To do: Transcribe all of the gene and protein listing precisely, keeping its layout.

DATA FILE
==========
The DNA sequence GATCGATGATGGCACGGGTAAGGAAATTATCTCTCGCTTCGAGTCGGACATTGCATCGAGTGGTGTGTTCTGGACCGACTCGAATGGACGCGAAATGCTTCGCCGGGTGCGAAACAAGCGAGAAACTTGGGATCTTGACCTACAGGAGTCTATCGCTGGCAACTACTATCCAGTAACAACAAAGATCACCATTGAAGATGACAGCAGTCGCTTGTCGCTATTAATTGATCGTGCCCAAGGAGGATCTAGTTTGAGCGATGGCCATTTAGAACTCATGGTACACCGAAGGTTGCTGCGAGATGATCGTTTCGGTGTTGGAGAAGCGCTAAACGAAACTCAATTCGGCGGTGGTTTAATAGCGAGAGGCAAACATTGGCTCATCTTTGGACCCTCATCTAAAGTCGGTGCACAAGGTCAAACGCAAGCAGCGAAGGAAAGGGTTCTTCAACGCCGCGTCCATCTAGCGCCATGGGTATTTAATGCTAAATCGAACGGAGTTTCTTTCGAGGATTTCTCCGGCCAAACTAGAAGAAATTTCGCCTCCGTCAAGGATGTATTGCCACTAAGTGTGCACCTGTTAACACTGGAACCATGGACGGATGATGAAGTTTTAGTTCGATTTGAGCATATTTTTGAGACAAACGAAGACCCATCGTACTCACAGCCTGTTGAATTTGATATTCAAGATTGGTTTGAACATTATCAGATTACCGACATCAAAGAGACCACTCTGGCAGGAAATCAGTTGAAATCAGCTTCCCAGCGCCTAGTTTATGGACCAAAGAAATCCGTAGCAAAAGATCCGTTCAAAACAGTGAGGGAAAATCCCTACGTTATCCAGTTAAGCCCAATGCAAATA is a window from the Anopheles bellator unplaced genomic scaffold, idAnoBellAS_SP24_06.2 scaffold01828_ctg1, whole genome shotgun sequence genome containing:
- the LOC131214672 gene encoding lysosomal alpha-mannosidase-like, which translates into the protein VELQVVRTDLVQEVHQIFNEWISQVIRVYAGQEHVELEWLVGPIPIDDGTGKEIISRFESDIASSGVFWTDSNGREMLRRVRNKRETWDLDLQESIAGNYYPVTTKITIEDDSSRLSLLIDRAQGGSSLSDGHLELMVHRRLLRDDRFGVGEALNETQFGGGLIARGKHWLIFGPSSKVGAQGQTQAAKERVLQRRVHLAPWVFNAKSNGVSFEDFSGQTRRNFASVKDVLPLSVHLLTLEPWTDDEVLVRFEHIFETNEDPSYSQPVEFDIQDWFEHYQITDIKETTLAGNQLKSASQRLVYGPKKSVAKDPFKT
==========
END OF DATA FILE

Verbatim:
The DNA sequence GATCGATGATGGCACGGGTAAGGAAATTATCTCTCGCTTCGAGTCGGACATTGCATCGAGTGGTGTGTTCTGGACCGACTCGAATGGACGCGAAATGCTTCGCCGGGTGCGAAACAAGCGAGAAACTTGGGATCTTGACCTACAGGAGTCTATCGCTGGCAACTACTATCCAGTAACAACAAAGATCACCATTGAAGATGACAGCAGTCGCTTGTCGCTATTAATTGATCGTGCCCAAGGAGGATCTAGTTTGAGCGATGGCCATTTAGAACTCATGGTACACCGAAGGTTGCTGCGAGATGATCGTTTCGGTGTTGGAGAAGCGCTAAACGAAACTCAATTCGGCGGTGGTTTAATAGCGAGAGGCAAACATTGGCTCATCTTTGGACCCTCATCTAAAGTCGGTGCACAAGGTCAAACGCAAGCAGCGAAGGAAAGGGTTCTTCAACGCCGCGTCCATCTAGCGCCATGGGTATTTAATGCTAAATCGAACGGAGTTTCTTTCGAGGATTTCTCCGGCCAAACTAGAAGAAATTTCGCCTCCGTCAAGGATGTATTGCCACTAAGTGTGCACCTGTTAACACTGGAACCATGGACGGATGATGAAGTTTTAGTTCGATTTGAGCATATTTTTGAGACAAACGAAGACCCATCGTACTCACAGCCTGTTGAATTTGATATTCAAGATTGGTTTGAACATTATCAGATTACCGACATCAAAGAGACCACTCTGGCAGGAAATCAGTTGAAATCAGCTTCCCAGCGCCTAGTTTATGGACCAAAGAAATCCGTAGCAAAAGATCCGTTCAAAACAGTGAGGGAAAATCCCTACGTTATCCAGTTAAGCCCAATGCAAATA is a window from the Anopheles bellator unplaced genomic scaffold, idAnoBellAS_SP24_06.2 scaffold01828_ctg1, whole genome shotgun sequence genome containing:
- the LOC131214672 gene encoding lysosomal alpha-mannosidase-like, which translates into the protein VELQVVRTDLVQEVHQIFNEWISQVIRVYAGQEHVELEWLVGPIPIDDGTGKEIISRFESDIASSGVFWTDSNGREMLRRVRNKRETWDLDLQESIAGNYYPVTTKITIEDDSSRLSLLIDRAQGGSSLSDGHLELMVHRRLLRDDRFGVGEALNETQFGGGLIARGKHWLIFGPSSKVGAQGQTQAAKERVLQRRVHLAPWVFNAKSNGVSFEDFSGQTRRNFASVKDVLPLSVHLLTLEPWTDDEVLVRFEHIFETNEDPSYSQPVEFDIQDWFEHYQITDIKETTLAGNQLKSASQRLVYGPKKSVAKDPFKT